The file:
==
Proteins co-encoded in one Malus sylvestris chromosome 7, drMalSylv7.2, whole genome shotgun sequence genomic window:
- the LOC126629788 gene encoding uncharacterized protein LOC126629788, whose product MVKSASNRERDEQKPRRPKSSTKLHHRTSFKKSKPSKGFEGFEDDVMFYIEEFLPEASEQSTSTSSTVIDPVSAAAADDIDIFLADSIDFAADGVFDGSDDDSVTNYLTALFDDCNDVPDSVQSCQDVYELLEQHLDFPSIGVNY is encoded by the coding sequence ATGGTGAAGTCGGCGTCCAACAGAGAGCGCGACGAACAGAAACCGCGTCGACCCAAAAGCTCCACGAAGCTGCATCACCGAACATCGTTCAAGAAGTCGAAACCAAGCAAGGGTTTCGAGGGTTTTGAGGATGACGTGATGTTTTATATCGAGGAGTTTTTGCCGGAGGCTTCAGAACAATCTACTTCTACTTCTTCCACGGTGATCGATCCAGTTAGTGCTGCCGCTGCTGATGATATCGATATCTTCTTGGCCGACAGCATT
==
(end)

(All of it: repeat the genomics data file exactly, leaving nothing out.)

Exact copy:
Proteins co-encoded in one Malus sylvestris chromosome 7, drMalSylv7.2, whole genome shotgun sequence genomic window:
- the LOC126629788 gene encoding uncharacterized protein LOC126629788, whose product MVKSASNRERDEQKPRRPKSSTKLHHRTSFKKSKPSKGFEGFEDDVMFYIEEFLPEASEQSTSTSSTVIDPVSAAAADDIDIFLADSIDFAADGVFDGSDDDSVTNYLTALFDDCNDVPDSVQSCQDVYELLEQHLDFPSIGVNY is encoded by the coding sequence ATGGTGAAGTCGGCGTCCAACAGAGAGCGCGACGAACAGAAACCGCGTCGACCCAAAAGCTCCACGAAGCTGCATCACCGAACATCGTTCAAGAAGTCGAAACCAAGCAAGGGTTTCGAGGGTTTTGAGGATGACGTGATGTTTTATATCGAGGAGTTTTTGCCGGAGGCTTCAGAACAATCTACTTCTACTTCTTCCACGGTGATCGATCCAGTTAGTGCTGCCGCTGCTGATGATATCGATATCTTCTTGGCCGACAGCATT